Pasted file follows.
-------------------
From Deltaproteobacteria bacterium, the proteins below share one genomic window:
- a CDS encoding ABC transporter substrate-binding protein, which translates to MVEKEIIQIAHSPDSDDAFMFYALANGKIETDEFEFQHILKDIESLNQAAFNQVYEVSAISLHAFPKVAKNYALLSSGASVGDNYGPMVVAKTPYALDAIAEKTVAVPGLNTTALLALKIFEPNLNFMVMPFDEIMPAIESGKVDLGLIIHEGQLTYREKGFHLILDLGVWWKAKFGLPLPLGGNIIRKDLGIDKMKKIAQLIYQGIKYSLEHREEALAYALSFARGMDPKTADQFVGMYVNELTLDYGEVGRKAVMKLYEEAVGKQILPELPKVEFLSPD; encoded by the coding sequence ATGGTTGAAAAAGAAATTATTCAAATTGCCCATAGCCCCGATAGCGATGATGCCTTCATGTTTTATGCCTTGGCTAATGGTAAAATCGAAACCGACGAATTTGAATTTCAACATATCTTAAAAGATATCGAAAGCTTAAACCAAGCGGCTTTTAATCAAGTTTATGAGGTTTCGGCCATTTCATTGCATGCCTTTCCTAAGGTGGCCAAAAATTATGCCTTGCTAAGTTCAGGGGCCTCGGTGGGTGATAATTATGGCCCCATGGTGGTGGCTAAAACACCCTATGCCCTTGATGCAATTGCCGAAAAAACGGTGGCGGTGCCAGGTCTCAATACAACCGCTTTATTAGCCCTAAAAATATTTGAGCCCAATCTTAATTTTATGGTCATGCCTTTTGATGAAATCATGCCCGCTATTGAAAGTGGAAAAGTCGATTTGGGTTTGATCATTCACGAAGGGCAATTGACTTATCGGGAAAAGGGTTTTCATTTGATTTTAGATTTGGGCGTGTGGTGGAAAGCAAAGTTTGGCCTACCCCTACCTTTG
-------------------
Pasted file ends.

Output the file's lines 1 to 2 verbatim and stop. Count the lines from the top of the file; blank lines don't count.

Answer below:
From Deltaproteobacteria bacterium, the proteins below share one genomic window:
- a CDS encoding ABC transporter substrate-binding protein, which translates to MVEKEIIQIAHSPDSDDAFMFYALANGKIETDEFEFQHILKDIESLNQAAFNQVYEVSAISLHAFPKVAKNYALLSSGASVGDNYGPMVVAKTPYALDAIAEKTVAVPGLNTTALLALKIFEPNLNFMVMPFDEIMPAIESGKVDLGLIIHEGQLTYREKGFHLILDLGVWWKAKFGLPLPLGGNIIRKDLGIDKMKKIAQLIYQGIKYSLEHREEALAYALSFARGMDPKTADQFVGMYVNELTLDYGEVGRKAVMKLYEEAVGKQILPELPKVEFLSPD; encoded by the coding sequence ATGGTTGAAAAAGAAATTATTCAAATTGCCCATAGCCCCGATAGCGATGATGCCTTCATGTTTTATGCCTTGGCTAATGGTAAAATCGAAACCGACGAATTTGAATTTCAACATATCTTAAAAGATATCGAAAGCTTAAACCAAGCGGCTTTTAATCAAGTTTATGAGGTTTCGGCCATTTCATTGCATGCCTTTCCTAAGGTGGCCAAAAATTATGCCTTGCTAAGTTCAGGGGCCTCGGTGGGTGATAATTATGGCCCCATGGTGGTGGCTAAAACACCCTATGCCCTTGATGCAATTGCCGAAAAAACGGTGGCGGTGCCAGGTCTCAATACAACCGCTTTATTAGCCCTAAAAATATTTGAGCCCAATCTTAATTTTATGGTCATGCCTTTTGATGAAATCATGCCCGCTATTGAAAGTGGAAAAGTCGATTTGGGTTTGATCATTCACGAAGGGCAATTGACTTATCGGGAAAAGGGTTTTCATTTGATTTTAGATTTGGGCGTGTGGTGGAAAGCAAAGTTTGGCCTACCCCTACCTTTG